The Ford Ice Center, Future of the Nashville Predators
Walk in to the Ford Ice Center in Antioch, and you know something special is going on. It’s an impressive structure no doubt, painted in gold and blue inside and out, adorned with Nashville Predators logos up and down. As soon as you walk in, you know that you’re in a state-of-the-art facility. Just opened in September of last year, it still has the new building smell. Boasting two ice rinks, a roller hockey rink, meeting/party rooms, modern concession stand (with a pretty good BBQ sandwich), and a Perani’s Hockey World, the Ford Ice Center is absolutely the future of the Nashville Predators.
On any given day, there’s no telling what you may see there. Maybe it’s just a free skating day, and there are any number of children and adults just out enjoying the ice. On those days it’s fun to watch people from 5 to 45 just learning to skate, some hanging on to the boards for dear life, and others tentatively trying to get onto the ice unassisted, not unlike a baby bird first attempting to leave the nest. You laugh until you realize it’s going to be your butt on the ice next. It could be as simple as a “Learn to Skate” class where anyone from children to adults can hone their skating skills. Perhaps it’s a group learning to figure skate in a school that’s run by Olympic gold medalist Scott Hamilton.
Pretty much any day you go, however, there will be hockey. Open or “pickup” hockey sessions go on two to three times per day. The schedule is littered with open ice time for hockey players to shoot on net and hone their hockey skills. Many nights there are league games. Ford Ice boasts leagues from the “D” league for beginners all the way to “A” leagues for those who have played all their lives. Hockey abounds at Ford Ice, but seasoned vets aren’t the designated target.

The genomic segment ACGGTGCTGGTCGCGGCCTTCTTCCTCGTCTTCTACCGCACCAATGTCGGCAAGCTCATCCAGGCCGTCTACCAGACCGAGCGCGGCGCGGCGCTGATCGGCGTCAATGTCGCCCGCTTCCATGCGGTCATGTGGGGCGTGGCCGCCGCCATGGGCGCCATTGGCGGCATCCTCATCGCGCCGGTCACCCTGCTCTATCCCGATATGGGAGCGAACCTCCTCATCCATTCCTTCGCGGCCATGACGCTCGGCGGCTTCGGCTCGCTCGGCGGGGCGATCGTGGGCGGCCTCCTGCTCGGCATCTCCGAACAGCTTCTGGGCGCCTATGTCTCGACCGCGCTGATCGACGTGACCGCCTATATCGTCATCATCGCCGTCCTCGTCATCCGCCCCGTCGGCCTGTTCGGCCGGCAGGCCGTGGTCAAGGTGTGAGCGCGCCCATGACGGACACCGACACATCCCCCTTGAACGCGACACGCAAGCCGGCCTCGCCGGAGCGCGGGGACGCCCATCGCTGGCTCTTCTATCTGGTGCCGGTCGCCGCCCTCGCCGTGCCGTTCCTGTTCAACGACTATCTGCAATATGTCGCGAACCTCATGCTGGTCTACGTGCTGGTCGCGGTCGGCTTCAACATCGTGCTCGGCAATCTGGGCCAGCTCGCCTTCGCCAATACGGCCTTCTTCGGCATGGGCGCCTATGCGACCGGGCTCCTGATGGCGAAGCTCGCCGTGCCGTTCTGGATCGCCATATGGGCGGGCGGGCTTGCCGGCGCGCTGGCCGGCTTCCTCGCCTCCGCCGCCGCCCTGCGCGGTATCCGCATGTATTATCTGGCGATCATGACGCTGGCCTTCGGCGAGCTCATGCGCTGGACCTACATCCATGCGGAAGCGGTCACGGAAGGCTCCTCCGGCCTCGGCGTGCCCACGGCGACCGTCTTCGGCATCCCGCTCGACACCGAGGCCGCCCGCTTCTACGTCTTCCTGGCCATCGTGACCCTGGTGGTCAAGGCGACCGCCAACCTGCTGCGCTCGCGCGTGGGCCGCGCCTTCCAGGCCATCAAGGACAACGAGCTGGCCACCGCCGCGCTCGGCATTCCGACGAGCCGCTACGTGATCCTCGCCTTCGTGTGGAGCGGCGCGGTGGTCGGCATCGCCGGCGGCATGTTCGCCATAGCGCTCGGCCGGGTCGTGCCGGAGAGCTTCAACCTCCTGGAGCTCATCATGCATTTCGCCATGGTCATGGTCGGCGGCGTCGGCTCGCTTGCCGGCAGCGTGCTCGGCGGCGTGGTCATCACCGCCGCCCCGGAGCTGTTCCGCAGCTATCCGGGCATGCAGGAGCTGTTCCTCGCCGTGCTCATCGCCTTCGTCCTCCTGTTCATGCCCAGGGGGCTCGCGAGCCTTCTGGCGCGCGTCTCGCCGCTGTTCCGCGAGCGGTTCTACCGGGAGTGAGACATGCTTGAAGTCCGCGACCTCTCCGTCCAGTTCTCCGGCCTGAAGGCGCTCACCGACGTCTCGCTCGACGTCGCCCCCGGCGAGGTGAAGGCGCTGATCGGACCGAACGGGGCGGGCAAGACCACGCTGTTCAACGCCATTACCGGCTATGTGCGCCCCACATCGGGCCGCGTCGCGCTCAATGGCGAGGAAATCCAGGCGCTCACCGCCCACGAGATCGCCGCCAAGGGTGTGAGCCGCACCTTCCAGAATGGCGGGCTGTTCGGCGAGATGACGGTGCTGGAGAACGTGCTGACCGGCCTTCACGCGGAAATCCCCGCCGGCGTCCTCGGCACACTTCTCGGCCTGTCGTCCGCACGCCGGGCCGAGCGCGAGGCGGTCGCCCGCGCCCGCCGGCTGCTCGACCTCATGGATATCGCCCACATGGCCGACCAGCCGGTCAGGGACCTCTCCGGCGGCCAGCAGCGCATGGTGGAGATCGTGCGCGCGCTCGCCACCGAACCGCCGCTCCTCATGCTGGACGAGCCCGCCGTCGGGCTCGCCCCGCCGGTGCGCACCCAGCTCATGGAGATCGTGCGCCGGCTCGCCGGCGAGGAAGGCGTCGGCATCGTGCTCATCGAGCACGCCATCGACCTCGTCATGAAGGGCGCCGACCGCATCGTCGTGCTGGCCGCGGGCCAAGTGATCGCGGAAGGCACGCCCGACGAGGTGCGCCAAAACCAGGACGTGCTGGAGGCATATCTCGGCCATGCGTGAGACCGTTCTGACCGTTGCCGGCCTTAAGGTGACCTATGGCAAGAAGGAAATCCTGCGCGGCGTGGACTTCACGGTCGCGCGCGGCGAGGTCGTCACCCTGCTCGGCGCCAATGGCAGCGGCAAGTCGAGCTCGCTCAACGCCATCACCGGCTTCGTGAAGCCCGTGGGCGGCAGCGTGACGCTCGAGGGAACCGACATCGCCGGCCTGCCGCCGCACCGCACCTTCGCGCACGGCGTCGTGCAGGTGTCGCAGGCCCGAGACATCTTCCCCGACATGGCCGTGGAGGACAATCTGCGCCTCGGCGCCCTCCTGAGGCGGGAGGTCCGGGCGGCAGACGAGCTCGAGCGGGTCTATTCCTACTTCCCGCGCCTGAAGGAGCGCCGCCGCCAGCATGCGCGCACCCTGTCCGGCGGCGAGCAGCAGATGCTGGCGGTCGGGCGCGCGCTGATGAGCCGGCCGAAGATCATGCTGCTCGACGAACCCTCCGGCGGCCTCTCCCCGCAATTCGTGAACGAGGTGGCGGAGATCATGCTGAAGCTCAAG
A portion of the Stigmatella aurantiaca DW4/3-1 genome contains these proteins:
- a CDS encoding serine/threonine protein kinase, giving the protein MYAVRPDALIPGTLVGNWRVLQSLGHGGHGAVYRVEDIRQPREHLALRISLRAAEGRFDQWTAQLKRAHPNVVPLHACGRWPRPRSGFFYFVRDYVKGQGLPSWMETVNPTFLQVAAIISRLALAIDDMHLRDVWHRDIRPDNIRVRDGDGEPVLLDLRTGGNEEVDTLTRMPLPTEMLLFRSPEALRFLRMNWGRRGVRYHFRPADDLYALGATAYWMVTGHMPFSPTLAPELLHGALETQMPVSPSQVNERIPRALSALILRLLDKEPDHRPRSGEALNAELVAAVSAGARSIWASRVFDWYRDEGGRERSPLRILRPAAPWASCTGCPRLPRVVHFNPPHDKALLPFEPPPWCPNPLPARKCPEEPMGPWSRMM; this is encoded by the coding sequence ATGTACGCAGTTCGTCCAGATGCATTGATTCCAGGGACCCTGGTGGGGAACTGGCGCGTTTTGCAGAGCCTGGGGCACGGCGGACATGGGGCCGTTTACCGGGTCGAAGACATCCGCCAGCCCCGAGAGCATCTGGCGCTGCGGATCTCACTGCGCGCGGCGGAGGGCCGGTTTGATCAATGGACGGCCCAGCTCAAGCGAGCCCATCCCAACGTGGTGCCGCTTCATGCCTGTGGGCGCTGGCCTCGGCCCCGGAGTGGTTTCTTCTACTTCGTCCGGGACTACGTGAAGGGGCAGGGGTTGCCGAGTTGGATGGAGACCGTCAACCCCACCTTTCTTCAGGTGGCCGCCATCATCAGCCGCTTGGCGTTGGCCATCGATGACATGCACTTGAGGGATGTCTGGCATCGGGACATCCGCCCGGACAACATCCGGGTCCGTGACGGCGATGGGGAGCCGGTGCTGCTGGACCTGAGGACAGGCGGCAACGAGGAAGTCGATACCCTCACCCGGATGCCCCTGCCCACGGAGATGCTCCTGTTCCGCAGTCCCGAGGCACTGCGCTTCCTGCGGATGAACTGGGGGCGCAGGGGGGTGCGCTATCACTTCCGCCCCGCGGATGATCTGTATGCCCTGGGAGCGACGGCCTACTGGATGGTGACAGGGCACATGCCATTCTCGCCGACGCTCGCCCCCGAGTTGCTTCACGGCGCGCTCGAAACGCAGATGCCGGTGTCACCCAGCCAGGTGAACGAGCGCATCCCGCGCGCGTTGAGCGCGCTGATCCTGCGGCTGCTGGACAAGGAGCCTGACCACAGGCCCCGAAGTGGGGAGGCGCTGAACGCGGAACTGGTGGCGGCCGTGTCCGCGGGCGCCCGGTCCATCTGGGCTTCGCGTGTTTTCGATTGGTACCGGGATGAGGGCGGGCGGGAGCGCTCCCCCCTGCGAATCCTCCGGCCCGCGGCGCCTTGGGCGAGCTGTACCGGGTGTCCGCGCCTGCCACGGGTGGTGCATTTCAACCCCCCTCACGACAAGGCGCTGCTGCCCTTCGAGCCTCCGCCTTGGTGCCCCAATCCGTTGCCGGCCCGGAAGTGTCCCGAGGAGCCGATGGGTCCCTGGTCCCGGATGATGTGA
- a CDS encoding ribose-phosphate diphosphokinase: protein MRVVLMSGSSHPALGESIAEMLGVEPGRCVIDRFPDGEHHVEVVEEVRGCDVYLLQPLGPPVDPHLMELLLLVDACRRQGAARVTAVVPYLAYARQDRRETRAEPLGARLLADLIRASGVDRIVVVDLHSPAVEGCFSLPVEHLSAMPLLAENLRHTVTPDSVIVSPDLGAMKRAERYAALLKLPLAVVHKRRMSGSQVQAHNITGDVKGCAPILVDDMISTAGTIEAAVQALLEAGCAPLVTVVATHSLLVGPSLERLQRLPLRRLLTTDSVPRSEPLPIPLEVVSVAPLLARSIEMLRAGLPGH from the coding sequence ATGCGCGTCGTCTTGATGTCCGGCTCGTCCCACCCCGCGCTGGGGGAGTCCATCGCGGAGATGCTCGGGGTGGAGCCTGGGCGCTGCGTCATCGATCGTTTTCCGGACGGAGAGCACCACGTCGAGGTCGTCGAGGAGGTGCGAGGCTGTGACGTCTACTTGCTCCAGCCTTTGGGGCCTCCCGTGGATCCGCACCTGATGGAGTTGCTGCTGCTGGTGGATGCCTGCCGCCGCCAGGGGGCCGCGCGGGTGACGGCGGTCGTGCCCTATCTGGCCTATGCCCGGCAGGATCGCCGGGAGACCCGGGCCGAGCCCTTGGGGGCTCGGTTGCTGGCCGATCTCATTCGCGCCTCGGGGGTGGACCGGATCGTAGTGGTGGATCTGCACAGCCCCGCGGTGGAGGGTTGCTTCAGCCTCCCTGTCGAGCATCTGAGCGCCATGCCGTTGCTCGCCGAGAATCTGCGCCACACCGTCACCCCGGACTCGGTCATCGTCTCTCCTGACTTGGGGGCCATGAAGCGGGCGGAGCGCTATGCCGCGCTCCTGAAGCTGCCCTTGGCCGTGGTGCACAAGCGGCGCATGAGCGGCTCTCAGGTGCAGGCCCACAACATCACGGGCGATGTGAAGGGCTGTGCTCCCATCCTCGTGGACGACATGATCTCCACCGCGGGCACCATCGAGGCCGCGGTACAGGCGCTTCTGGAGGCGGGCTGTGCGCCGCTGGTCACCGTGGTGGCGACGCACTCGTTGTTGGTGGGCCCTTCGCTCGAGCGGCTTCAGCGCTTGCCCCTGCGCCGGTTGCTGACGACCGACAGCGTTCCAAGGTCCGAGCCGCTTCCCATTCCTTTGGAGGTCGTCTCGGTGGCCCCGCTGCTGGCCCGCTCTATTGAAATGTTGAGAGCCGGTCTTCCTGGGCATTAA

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Youth hockey is a big deal at the Ford Ice Center. The Go Out And Learn (GOAL) program is a big part of that. Teaching children in the Nashville area to play hockey is imperative to growing the sport in the long-term. It’s also a genius move by the Predators. The GOAL program is like a “free trial” for kids in the area to test the frozen waters of hockey and see how they enjoy it.
That free trial is the genius of the Nashville Predators. The team knows that adults are pretty much set in what sports they are and are not going to spend their money on. However, if their children become fans, guess who just became a fan, too (willingly or not). When two parents who have never had an interest in hockey have a 6 year-old begging to play and begging to go to games, well, they’re going to the games now. They’re buying merchandise now. And in 15-20 years, that 6 year-old grows up into a season ticket holder.
It’s very obvious that they’ve shifted to put a huge focus on growing hockey in the younger generation, because this is the first generation that will have grown up with the Predators in Nashville for their entire lives. A 35 year-old who has lived in Tennessee his whole life has only really had hockey for half of his lifetime. He grew up parents who watched football. He played football. He’s always known football. Hockey is still something of a novelty to guys like him.
That’s not to say that there isn’t plenty of learning for the older generations as well. On many weeknights there are hockey classes and seminars geared towards adults. There is also a tight-knit community of hockey players who play several times a week. This is where beginner players can hone their new-found skills… before being thoroughly embarrassed by the 16 year-old who has played since he was seven.
The Predators have invested heavily into the Ford Ice Center, and for good reason. The more people who get hooked on hockey (which is just slightly harder than getting hooked on phonics) as a sport to play, the more lifelong fans that are created. The kids and adults that are just learning the sport today are the season ticket holders of tomorrow. And therein lies the true future of the Predators, not just growing the fan base, but growing the sport as a whole to solidify the fan base for generations to come.